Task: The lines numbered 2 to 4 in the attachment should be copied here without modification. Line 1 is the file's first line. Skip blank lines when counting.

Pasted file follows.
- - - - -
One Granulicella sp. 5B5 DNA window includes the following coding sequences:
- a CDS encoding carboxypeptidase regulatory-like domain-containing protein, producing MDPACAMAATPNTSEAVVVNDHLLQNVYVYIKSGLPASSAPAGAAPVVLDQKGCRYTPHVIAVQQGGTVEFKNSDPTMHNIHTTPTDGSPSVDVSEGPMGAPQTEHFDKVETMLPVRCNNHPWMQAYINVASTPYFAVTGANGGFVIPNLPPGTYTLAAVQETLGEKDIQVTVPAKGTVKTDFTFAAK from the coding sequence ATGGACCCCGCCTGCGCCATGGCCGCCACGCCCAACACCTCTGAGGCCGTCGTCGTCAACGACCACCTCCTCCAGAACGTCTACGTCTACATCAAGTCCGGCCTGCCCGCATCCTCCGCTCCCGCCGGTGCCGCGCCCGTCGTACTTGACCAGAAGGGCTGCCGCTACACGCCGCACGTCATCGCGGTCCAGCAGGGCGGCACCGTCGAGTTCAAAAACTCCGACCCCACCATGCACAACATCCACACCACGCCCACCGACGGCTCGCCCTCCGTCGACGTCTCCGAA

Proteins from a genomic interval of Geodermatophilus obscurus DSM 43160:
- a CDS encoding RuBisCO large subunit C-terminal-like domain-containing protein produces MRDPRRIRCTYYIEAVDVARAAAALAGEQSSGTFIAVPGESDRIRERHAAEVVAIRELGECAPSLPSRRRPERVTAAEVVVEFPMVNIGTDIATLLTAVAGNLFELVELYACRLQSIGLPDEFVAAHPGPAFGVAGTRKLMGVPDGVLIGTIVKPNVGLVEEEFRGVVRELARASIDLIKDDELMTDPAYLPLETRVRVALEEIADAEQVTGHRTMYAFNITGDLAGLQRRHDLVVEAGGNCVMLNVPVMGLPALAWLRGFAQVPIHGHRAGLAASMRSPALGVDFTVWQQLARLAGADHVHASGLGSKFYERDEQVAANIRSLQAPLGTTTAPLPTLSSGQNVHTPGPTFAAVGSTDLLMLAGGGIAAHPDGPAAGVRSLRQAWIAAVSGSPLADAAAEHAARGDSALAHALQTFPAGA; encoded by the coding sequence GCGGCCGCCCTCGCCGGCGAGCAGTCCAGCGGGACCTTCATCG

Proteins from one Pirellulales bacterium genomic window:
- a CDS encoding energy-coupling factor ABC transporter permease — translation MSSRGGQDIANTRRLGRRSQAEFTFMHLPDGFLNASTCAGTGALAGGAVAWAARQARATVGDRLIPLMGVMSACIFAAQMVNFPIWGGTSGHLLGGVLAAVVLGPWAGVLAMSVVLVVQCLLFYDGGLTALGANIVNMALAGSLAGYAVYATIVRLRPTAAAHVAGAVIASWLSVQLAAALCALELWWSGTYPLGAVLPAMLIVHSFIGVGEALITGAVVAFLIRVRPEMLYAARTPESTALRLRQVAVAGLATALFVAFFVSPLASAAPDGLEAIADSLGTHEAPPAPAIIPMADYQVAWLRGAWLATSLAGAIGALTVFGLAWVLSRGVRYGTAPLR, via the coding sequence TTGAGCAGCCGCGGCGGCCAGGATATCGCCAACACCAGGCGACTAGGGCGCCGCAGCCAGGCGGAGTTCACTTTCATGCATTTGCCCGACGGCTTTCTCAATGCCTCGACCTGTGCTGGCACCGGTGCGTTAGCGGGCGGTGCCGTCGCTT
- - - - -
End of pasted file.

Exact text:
- a CDS encoding carboxypeptidase regulatory-like domain-containing protein, producing MDPACAMAATPNTSEAVVVNDHLLQNVYVYIKSGLPASSAPAGAAPVVLDQKGCRYTPHVIAVQQGGTVEFKNSDPTMHNIHTTPTDGSPSVDVSEGPMGAPQTEHFDKVETMLPVRCNNHPWMQAYINVASTPYFAVTGANGGFVIPNLPPGTYTLAAVQETLGEKDIQVTVPAKGTVKTDFTFAAK from the coding sequence ATGGACCCCGCCTGCGCCATGGCCGCCACGCCCAACACCTCTGAGGCCGTCGTCGTCAACGACCACCTCCTCCAGAACGTCTACGTCTACATCAAGTCCGGCCTGCCCGCATCCTCCGCTCCCGCCGGTGCCGCGCCCGTCGTACTTGACCAGAAGGGCTGCCGCTACACGCCGCACGTCATCGCGGTCCAGCAGGGCGGCACCGTCGAGTTCAAAAACTCCGACCCCACCATGCACAACATCCACACCACGCCCACCGACGGCTCGCCCTCCGTCGACGTCTCCGAA

Proteins from a genomic interval of Geodermatophilus obscurus DSM 43160:
- a CDS encoding RuBisCO large subunit C-terminal-like domain-containing protein produces MRDPRRIRCTYYIEAVDVARAAAALAGEQSSGTFIAVPGESDRIRERHAAEVVAIRELGECAPSLPSRRRPERVTAAEVVVEFPMVNIGTDIATLLTAVAGNLFELVELYACRLQSIGLPDEFVAAHPGPAFGVAGTRKLMGVPDGVLIGTIVKPNVGLVEEEFRGVVRELARASIDLIKDDELMTDPAYLPLETRVRVALEEIADAEQVTGHRTMYAFNITGDLAGLQRRHDLVVEAGGNCVMLNVPVMGLPALAWLRGFAQVPIHGHRAGLAASMRSPALGVDFTVWQQLARLAGADHVHASGLGSKFYERDEQVAANIRSLQAPLGTTTAPLPTLSSGQNVHTPGPTFAAVGSTDLLMLAGGGIAAHPDGPAAGVRSLRQAWIAAVSGSPLADAAAEHAARGDSALAHALQTFPAGA; encoded by the coding sequence GCGGCCGCCCTCGCCGGCGAGCAGTCCAGCGGGACCTTCATCG